Yellow-crowned parrots have an uncanny ability to mimic human speech. Because of this ability they are popular as pets. Feathers are sometimes used in native decoration and Amazon parrots in general are popular with birders, encouraging ecotourism in their native ranges. (Grzimek, 2003)
Their love of cultivated fruits makes yellow-crowned parrots pests to orchard and farm owners in their range. They cause damage to maize and fruit crops. (Grzimek, 2003)
Yellow-crowned parrots have a "least concern" rating on the IUCN Red List. However, along with most other parrots, they have a CITES Appendix I status.
Tanya Dewey (editor), Animal Diversity Web.
Michelle Brittain (author), Kalamazoo College, Ann Fraser (editor, instructor), Kalamazoo College.
living in the Nearctic biogeographic province, the northern part of the New World. This includes Greenland, the Canadian Arctic islands, and all of the North American as far south as the highlands of central Mexico.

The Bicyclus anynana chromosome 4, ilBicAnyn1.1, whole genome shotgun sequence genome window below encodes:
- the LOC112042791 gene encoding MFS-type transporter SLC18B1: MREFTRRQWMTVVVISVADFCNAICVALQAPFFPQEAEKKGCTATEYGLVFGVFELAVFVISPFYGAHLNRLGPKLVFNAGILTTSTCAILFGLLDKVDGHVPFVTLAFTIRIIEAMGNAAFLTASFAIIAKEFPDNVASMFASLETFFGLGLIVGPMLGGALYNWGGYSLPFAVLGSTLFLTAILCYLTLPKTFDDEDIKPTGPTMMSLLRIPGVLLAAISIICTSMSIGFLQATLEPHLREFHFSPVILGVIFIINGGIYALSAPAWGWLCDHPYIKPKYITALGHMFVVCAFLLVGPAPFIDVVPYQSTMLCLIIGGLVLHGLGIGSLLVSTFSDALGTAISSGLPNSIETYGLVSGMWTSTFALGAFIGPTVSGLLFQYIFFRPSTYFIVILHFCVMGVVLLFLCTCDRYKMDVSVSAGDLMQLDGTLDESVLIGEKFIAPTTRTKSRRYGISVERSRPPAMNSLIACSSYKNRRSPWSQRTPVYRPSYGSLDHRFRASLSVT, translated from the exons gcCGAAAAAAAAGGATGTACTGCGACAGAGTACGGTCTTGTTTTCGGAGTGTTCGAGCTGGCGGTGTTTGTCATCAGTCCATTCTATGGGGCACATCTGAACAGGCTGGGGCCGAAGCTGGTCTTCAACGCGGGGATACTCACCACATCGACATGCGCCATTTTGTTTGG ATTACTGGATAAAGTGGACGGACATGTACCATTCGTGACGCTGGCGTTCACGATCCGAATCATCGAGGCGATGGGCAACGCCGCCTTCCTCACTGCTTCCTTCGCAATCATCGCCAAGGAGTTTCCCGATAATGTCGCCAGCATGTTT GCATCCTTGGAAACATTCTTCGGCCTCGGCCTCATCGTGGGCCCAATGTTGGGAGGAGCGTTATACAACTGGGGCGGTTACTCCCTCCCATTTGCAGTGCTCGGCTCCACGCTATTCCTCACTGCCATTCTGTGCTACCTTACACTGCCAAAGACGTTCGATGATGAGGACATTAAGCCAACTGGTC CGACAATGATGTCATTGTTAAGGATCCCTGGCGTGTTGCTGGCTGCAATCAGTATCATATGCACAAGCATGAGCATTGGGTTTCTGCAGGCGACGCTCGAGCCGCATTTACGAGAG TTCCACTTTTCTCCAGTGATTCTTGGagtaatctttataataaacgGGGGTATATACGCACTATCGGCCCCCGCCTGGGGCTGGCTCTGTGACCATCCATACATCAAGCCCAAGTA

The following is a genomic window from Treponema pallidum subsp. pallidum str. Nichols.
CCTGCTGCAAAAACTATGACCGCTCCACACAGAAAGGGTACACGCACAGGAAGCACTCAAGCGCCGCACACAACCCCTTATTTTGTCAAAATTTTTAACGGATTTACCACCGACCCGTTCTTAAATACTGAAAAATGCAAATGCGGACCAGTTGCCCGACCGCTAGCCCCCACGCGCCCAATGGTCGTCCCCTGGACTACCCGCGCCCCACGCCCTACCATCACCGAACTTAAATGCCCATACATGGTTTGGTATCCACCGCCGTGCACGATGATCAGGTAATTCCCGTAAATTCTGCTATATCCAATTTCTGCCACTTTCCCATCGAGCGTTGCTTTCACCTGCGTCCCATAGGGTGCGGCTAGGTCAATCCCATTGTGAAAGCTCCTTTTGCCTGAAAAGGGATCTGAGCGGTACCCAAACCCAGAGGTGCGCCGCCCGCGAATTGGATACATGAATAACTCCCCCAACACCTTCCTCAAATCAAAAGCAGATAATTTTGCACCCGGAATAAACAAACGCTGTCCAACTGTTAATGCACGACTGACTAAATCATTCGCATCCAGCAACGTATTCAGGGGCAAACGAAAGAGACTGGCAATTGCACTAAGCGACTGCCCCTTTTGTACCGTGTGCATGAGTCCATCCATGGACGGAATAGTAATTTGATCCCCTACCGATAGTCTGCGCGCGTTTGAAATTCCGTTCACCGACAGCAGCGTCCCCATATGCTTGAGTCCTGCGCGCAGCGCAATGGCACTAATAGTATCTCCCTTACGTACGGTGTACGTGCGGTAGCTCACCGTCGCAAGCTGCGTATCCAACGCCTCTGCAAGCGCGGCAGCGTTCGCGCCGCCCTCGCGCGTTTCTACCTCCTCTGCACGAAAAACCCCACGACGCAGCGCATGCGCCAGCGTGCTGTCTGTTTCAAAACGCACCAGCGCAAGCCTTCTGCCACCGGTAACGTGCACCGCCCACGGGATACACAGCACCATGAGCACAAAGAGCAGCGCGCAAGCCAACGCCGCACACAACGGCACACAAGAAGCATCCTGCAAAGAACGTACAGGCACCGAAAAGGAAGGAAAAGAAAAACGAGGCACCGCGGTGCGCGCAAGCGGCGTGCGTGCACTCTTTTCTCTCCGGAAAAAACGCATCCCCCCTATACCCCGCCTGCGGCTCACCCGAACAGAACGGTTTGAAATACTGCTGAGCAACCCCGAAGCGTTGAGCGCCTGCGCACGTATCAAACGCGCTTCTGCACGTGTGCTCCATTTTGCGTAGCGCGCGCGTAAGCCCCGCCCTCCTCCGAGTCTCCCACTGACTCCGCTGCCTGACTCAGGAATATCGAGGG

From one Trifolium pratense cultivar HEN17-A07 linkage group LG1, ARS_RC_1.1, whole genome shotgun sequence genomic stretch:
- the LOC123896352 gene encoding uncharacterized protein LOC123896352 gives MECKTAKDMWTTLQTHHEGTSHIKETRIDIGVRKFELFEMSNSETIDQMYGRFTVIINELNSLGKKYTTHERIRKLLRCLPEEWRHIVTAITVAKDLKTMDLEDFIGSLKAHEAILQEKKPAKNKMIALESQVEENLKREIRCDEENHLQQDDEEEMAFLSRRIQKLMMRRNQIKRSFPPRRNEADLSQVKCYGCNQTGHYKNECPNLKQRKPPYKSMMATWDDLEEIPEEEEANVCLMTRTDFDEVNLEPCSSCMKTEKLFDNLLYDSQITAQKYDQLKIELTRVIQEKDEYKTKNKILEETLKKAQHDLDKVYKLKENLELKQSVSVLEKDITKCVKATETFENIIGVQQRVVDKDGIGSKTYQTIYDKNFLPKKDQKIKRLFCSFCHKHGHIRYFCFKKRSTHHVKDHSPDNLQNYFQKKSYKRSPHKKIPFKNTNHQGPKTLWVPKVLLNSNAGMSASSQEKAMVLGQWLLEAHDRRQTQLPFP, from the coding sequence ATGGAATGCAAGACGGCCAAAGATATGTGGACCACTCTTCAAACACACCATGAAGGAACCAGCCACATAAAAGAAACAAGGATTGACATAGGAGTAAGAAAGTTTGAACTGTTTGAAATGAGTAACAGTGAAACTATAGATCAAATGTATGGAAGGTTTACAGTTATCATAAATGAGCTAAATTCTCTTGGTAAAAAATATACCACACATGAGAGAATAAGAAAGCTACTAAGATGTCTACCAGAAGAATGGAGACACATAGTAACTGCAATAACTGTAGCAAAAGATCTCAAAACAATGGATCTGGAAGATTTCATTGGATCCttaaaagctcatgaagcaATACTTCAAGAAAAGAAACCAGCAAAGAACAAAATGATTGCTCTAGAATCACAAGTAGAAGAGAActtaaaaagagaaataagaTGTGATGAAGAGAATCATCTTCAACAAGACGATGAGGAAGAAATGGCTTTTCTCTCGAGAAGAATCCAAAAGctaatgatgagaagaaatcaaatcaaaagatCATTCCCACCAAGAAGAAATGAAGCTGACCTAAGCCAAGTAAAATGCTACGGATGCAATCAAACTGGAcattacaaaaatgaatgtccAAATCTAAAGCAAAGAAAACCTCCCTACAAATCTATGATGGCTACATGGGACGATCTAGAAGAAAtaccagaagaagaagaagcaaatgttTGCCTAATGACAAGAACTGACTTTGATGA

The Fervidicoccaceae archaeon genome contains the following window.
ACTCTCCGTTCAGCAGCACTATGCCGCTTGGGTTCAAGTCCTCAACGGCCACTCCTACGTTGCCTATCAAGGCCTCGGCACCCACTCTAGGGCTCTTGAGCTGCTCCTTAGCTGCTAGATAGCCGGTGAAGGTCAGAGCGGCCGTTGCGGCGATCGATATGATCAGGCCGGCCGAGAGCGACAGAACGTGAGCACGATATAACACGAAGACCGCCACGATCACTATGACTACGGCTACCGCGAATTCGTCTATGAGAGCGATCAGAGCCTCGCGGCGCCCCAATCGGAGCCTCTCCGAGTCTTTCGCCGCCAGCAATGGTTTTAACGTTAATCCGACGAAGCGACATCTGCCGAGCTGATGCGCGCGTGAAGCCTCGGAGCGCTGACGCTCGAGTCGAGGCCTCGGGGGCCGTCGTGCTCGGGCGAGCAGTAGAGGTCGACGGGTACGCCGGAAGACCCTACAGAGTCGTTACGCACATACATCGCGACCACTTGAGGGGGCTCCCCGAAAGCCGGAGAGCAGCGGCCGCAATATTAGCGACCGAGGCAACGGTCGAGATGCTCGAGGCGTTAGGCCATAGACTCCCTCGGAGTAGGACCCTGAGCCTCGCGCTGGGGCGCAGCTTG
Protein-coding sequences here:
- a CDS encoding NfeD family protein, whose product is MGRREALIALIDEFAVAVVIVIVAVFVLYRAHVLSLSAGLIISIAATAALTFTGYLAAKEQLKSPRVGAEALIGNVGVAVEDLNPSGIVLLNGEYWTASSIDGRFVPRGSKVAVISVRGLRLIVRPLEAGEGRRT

living in the southern part of the New World. In other words, Central and South America.
uses sound to communicate
living in landscapes dominated by human agriculture.
young are born in a relatively underdeveloped state; they are unable to feed or care for themselves or locomote independently for a period of time after birth/hatching. In birds, naked and helpless after hatching.
Referring to an animal that lives in trees; tree-climbing.
having body symmetry such that the animal can be divided in one plane into two mirror-image halves. Animals with bilateral symmetry have dorsal and ventral sides, as well as anterior and posterior ends. Synapomorphy of the Bilateria.
uses smells or other chemicals to communicate
used loosely to describe any group of organisms living together or in close proximity to each other - for example nesting shorebirds that live in large colonies. More specifically refers to a group of organisms in which members act as specialized subunits (a continuous, modular society) - as in clonal organisms.